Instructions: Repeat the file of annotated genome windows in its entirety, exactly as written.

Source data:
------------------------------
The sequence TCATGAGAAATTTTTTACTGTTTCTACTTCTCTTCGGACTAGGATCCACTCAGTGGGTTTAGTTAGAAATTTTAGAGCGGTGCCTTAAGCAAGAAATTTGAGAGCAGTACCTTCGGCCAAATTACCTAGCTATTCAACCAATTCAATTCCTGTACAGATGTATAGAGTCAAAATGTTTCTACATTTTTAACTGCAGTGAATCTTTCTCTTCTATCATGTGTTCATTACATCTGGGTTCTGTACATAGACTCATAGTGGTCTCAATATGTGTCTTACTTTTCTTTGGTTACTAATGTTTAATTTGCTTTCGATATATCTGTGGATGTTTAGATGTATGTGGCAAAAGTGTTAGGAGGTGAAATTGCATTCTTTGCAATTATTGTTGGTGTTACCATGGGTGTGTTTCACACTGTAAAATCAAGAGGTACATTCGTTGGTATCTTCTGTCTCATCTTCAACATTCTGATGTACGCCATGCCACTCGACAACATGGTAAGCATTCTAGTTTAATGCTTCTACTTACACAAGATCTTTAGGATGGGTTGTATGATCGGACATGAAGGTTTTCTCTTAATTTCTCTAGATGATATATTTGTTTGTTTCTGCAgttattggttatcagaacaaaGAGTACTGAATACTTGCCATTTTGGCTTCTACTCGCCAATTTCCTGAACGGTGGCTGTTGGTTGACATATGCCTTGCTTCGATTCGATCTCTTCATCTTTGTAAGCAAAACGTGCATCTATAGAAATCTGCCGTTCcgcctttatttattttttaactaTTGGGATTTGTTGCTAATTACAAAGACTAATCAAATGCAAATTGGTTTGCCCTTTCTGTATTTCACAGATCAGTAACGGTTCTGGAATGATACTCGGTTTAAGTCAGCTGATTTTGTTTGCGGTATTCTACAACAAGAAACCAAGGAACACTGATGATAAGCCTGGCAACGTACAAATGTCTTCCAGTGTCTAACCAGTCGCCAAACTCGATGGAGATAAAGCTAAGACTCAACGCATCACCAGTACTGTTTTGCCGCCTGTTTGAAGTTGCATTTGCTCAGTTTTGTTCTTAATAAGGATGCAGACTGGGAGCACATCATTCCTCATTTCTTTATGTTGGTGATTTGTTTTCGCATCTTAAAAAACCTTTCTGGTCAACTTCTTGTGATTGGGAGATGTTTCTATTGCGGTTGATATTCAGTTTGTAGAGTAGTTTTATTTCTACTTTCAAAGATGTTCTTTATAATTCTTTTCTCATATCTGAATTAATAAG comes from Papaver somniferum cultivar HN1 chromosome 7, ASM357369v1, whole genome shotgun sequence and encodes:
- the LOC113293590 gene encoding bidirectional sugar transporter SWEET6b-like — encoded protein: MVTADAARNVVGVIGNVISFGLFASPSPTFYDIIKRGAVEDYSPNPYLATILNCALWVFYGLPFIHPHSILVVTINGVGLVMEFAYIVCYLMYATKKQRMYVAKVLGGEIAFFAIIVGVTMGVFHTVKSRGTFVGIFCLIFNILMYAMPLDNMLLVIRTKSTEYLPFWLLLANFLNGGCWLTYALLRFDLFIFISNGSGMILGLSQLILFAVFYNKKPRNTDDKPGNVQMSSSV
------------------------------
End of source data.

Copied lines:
The sequence TCATGAGAAATTTTTTACTGTTTCTACTTCTCTTCGGACTAGGATCCACTCAGTGGGTTTAGTTAGAAATTTTAGAGCGGTGCCTTAAGCAAGAAATTTGAGAGCAGTACCTTCGGCCAAATTACCTAGCTATTCAACCAATTCAATTCCTGTACAGATGTATAGAGTCAAAATGTTTCTACATTTTTAACTGCAGTGAATCTTTCTCTTCTATCATGTGTTCATTACATCTGGGTTCTGTACATAGACTCATAGTGGTCTCAATATGTGTCTTACTTTTCTTTGGTTACTAATGTTTAATTTGCTTTCGATATATCTGTGGATGTTTAGATGTATGTGGCAAAAGTGTTAGGAGGTGAAATTGCATTCTTTGCAATTATTGTTGGTGTTACCATGGGTGTGTTTCACACTGTAAAATCAAGAGGTACATTCGTTGGTATCTTCTGTCTCATCTTCAACATTCTGATGTACGCCATGCCACTCGACAACATGGTAAGCATTCTAGTTTAATGCTTCTACTTACACAAGATCTTTAGGATGGGTTGTATGATCGGACATGAAGGTTTTCTCTTAATTTCTCTAGATGATATATTTGTTTGTTTCTGCAgttattggttatcagaacaaaGAGTACTGAATACTTGCCATTTTGGCTTCTACTCGCCAATTTCCTGAACGGTGGCTGTTGGTTGACATATGCCTTGCTTCGATTCGATCTCTTCATCTTTGTAAGCAAAACGTGCATCTATAGAAATCTGCCGTTCcgcctttatttattttttaactaTTGGGATTTGTTGCTAATTACAAAGACTAATCAAATGCAAATTGGTTTGCCCTTTCTGTATTTCACAGATCAGTAACGGTTCTGGAATGATACTCGGTTTAAGTCAGCTGATTTTGTTTGCGGTATTCTACAACAAGAAACCAAGGAACACTGATGATAAGCCTGGCAACGTACAAATGTCTTCCAGTGTCTAACCAGTCGCCAAACTCGATGGAGATAAAGCTAAGACTCAACGCATCACCAGTACTGTTTTGCCGCCTGTTTGAAGTTGCATTTGCTCAGTTTTGTTCTTAATAAGGATGCAGACTGGGAGCACATCATTCCTCATTTCTTTATGTTGGTGATTTGTTTTCGCATCTTAAAAAACCTTTCTGGTCAACTTCTTGTGATTGGGAGATGTTTCTATTGCGGTTGATATTCAGTTTGTAGAGTAGTTTTATTTCTACTTTCAAAGATGTTCTTTATAATTCTTTTCTCATATCTGAATTAATAAG comes from Papaver somniferum cultivar HN1 chromosome 7, ASM357369v1, whole genome shotgun sequence and encodes:
- the LOC113293590 gene encoding bidirectional sugar transporter SWEET6b-like — encoded protein: MVTADAARNVVGVIGNVISFGLFASPSPTFYDIIKRGAVEDYSPNPYLATILNCALWVFYGLPFIHPHSILVVTINGVGLVMEFAYIVCYLMYATKKQRMYVAKVLGGEIAFFAIIVGVTMGVFHTVKSRGTFVGIFCLIFNILMYAMPLDNMLLVIRTKSTEYLPFWLLLANFLNGGCWLTYALLRFDLFIFISNGSGMILGLSQLILFAVFYNKKPRNTDDKPGNVQMSSSV